Water efficiency is becoming an issue for many industries, with retailers and producers looking at ways of improving the way they utilise their resources. Better waste management not only protects the environment, but it also saves money.
In the UK, companies are charged not just on the volume of wastewater discharged, but also on other criteria, such as the chemical oxygen demand (COD), and suspended solids (SS) in the effluent. The levels of chemicals, oils and pollutants being released into the public sewerage system have to be dramatically reduced, with fats, oils, grease (FOG) causing blockages in drains and sewers, which can lead to flooding and pollution.
Therefore, there is a huge amount of investment in technology required to make us more water and energy efficient.
Good news all-round
Water innovators push technological boundaries on a daily basis, with recent innovations such as improved technologies for transforming treated waste into animal feed by-products, and anaerobic digestion plants designed to convert waste products into fuel. Companies are undertaking eligible R&D work and should look into claiming tax credits.
HMRC’s guidelines for what constitutes R&D are certainly extensive, but they’re not always clear! It can take a fair bit of time, not to mention head scratching, to pick your way through the terminology and understand exactly how HMRC defines R&D.
Technological uncertainty vs technological unknown
One thing HMRC is clear about is that companies must be trying to achieve their goals by resolving ‘technological uncertainties’ within specific projects. So what’s meant by ‘uncertainty’?
Well, in the eyes of HMRC, there is a vast difference between technical uncertainties and technical unknowns. Technical unknowns on their own don’t count as eligible R&D, which only kicks in when technical uncertainties arise.
The distinction between the two essentially comes down to whether or not a problem can be readily resolved by a competent professional. If it can, then it isn’t a technological uncertainty. R&D only begins when conventional knowledge has been applied and exhausted, without a resolution to the problem.
For example, a water technology company aims to develop an improved biological filter. It assesses three filters produced by competitors and tests each to qualify the performance. Although the performance of each unit is unknown at the outset, it is possible to reverse engineer the products using conventional methods. This data may provide engineers with a clear idea on how to improve filtration.
In this case, the unknown has been resolved (i.e. the performance of the competitors’ product) and, as established methods were used, this doesn’t constitute R&D. However, if, once the unknowns have been resolved, it’s still unclear how the engineers will develop more robust, durable and efficient equipment, then this becomes a technical uncertainty and R&D begins!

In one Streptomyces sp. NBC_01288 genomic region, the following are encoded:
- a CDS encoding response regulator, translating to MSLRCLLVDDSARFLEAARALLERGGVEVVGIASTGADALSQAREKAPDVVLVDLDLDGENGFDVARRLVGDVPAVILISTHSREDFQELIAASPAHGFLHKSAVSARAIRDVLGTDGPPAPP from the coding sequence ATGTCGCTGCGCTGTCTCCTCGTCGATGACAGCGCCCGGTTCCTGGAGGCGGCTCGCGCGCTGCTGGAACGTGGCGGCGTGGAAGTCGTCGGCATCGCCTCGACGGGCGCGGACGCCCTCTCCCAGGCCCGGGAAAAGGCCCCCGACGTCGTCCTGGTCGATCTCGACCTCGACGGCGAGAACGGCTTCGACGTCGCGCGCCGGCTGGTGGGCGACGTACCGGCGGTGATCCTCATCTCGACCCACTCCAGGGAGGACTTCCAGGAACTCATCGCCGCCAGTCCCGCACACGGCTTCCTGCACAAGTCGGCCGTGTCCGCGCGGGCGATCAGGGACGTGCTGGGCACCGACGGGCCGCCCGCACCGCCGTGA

Trial and error
Another minefield on the fine line between eligible and ineligible R&D is trial and error! If you think of trial and error as experimentation using routine methods, then when it’s used to remove unknowns that precede R&D it’s ineligible, but if it’s used to resolve technical uncertainties that form part of R&D then it is eligible.
For example, if a company has to replace an inlet screen due to changes in regulations, and has six alternative options that will do the same job, the process of identifying the most suitable screen is considered routine trial and error and not R&D.
However, if the addition of this new screen has an unexpected impact on the efficacy of the wastewater treatment works, a process of experimentation and analysis will be required to gain an understanding of the interactions involved. This systematic process will develop new knowledge and is considered eligible R&D.
Advancements in a company’s processes only qualify as eligible R&D if they’re geared towards advancing science and technology, not simply increasing profits.
If a company removes a treatment stage from a process to lower energy consumption, and experimentation and testing with different chemicals is required to maintain the throughput, then this is likely to be eligible R&D. Or, if state-of-the art equipment has been installed to improve a treatment process, but major adaptations are required to resolve technological uncertainties before this improvement can be seen, then this could also be eligible R&D.
Jumpstart can help
Slippery stuff, and this is just the tip of the iceberg when it comes to the many specific definitions of eligibility on HMRC’s website. No wonder companies find applying for R&D tax relief on their own quite so daunting and confusing.
For a free R&D tax credit consultation and analysis of the potential returns you might expect, contact your local Jumpstart consultant:
Scotland - Ian Donaldson: email@example.com
North East - Ian Wolfendale: firstname.lastname@example.org
North West - Russell McGrath: email@example.com
Yorks & Humbers - Nicole Ballantyne: firstname.lastname@example.org
West Midlands - Wendy Smith: email@example.com
East Midlands - Antony Beak: firstname.lastname@example.org
London & South - Garry Keith: email@example.com
East of England - Lee Williams: firstname.lastname@example.org